The doubts raised by Woolf about psychiatry’s claims to the status of a modern science intensified a generation later in the late-modernist fiction of Anna Kavan—an underappreciated, experimental writer whose short story collections, Asylum Piece (1940) and I Am Lazarus (1945), reflect her experiences as both a patient and nurse in several institutional settings. The latter work begins from the perspective of an English doctor visiting an asylum on the continent: “[H]e distrusted this insulin shock treatment there had been such a fuss about. Why should putting imbeciles into a coma make them sane? It didn’t make any sense. He did not think and he never had thought that there was a cure for an advanced dementia praecox case like you Thomas Bow.” Kavan’s piece expresses skepticism about the categories and brutal psychiatric treatments deployed in the 1930s whose mechanisms of effect were not understood even by practitioners, and this skepticism is recursive: the visiting doctor’s critical assessment is followed by the frank admission that he “was not a very good doctor” (I Am Lazarus, 7). Kavan’s work leaves no solid ground from which claims about mental illness may be made aside from a thick description of patients’ experiences as they are transformed by the language-games and looping effects of the asylum.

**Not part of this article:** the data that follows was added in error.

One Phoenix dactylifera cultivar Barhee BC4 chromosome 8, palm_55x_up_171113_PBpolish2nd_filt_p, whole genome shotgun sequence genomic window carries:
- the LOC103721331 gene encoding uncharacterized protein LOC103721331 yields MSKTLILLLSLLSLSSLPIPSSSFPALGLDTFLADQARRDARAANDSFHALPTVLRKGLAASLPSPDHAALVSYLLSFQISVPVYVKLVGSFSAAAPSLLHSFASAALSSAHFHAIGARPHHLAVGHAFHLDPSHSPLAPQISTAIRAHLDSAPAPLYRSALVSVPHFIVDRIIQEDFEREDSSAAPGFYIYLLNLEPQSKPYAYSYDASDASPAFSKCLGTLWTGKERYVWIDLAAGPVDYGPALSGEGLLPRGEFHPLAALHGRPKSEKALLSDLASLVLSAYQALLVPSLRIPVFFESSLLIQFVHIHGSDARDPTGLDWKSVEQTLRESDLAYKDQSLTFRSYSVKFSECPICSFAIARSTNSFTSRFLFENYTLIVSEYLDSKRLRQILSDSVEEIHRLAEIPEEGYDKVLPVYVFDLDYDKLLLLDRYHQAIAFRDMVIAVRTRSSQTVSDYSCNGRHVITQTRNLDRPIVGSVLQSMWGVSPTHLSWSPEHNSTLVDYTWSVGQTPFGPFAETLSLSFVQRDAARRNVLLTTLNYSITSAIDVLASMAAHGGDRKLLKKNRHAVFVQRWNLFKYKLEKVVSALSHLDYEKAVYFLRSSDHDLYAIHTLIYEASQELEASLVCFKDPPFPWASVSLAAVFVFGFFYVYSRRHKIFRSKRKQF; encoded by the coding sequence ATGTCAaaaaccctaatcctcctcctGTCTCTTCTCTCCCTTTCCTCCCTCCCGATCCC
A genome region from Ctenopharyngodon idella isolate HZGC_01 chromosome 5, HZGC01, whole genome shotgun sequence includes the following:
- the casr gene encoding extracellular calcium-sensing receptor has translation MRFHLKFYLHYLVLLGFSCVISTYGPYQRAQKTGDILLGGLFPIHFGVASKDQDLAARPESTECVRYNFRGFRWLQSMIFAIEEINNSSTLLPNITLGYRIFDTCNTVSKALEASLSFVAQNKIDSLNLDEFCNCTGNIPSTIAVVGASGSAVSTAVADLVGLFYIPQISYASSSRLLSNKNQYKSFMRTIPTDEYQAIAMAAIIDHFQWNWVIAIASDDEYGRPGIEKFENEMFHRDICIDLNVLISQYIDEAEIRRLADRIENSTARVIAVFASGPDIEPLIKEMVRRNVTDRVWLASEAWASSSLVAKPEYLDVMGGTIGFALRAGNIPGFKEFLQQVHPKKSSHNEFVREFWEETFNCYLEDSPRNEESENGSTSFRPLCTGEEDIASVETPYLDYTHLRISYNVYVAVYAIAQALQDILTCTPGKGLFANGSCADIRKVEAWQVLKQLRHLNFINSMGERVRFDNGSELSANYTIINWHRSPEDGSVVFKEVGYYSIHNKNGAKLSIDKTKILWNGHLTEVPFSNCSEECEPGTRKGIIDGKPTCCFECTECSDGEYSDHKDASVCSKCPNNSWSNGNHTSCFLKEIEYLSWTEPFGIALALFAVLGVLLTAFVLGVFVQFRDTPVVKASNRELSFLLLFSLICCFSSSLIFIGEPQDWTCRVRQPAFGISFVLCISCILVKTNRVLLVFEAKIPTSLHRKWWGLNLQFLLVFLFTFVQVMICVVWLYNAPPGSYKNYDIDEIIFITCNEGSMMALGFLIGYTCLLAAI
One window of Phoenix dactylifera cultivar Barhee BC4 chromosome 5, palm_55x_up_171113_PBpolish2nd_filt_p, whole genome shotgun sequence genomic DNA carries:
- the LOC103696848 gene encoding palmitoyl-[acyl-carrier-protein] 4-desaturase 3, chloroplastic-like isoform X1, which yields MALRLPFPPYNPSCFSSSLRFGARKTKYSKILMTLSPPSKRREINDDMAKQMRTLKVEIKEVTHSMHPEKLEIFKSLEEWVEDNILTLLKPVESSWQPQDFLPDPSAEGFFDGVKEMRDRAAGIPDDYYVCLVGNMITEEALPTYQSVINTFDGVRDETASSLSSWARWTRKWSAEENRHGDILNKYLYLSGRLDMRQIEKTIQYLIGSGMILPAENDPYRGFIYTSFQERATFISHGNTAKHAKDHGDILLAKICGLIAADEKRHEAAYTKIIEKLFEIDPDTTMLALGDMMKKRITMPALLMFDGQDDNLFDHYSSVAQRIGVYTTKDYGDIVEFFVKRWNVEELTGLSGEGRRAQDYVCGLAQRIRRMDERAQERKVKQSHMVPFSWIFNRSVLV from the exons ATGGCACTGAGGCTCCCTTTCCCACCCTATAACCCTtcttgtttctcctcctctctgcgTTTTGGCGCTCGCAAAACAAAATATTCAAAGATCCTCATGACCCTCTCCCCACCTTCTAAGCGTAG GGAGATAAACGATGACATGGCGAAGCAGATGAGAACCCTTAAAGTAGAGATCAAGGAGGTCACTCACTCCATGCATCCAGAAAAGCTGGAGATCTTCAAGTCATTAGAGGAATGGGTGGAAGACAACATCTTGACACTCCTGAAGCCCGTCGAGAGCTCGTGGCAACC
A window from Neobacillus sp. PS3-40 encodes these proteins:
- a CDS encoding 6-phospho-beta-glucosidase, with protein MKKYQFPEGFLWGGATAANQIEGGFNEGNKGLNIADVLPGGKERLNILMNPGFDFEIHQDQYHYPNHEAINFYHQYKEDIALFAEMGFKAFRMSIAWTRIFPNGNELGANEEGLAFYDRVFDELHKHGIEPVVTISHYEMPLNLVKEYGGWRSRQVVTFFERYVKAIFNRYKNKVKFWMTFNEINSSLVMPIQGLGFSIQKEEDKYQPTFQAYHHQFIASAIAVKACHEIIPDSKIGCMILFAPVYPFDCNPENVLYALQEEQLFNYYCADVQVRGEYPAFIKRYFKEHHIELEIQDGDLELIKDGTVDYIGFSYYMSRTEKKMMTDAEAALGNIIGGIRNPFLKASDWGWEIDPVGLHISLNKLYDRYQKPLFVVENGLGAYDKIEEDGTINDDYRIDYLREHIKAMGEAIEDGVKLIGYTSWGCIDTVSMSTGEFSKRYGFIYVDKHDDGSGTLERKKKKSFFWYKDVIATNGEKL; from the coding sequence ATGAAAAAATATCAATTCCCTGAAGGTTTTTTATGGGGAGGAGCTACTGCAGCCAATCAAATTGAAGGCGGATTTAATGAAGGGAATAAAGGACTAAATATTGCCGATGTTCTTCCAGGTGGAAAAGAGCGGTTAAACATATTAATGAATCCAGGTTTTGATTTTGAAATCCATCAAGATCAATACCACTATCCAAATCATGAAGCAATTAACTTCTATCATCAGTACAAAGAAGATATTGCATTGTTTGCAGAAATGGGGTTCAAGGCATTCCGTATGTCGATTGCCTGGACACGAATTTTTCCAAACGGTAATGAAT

The gap between science and scientism is a subject which Wittgenstein took up in several lectures on psychoanalysis: “there is no way of showing that the whole result of analysis may not be “delusion.” It is something which people are inclined to accept and which makes it easier for them to go certain ways: it makes certain ways of behaving and thinking natural for them. They have given up one way of thinking and adopted another.” While Wittgenstein’s immediate target is psychoanalysis, his observation may be extended to other modes of diagnosis and speculative explanation that had little therapeutic effect beyond transforming patients into subjects who adopt particular accounts of themselves and their symptoms.
However, while he compared the “explanations” of psychoanalysis to those of mythology, Wittgenstein was also intrigued by the practical work that such practices might perform for individuals as such a language-game “makes it easier for them to go certain ways.” He suggests that, in such contexts, a “statement is not right or wrong, but may be practical or impractical. Hypotheses such as ‘invisible masses,’ ‘unconscious mental events,’ are norms of expression. . . . We believe we are dealing with a natural law a priori, whereas we are dealing with a norm of expression that we ourselves have fixed.” Some psychiatrists admitted similar doubts about the status of their own diagnostic entities. Of the state of psychiatry in the 1940s, historian Anne Harrington writes, “The whole thing was a giant diagnostic mess, and thoughtful people knew it. In 1946 the endocrinologist R. G. Hoskins—whose career was largely devoted to pursuing the biological basis of schizophrenia—could nevertheless still ask: What is it? ‘Is it an entity, or mayhap, merely a semantic convention?’ Yet the diagnosis continued to be used, because there was nothing better to replace it” (Harrington, The Mind Fixers, 140, emphasis in original).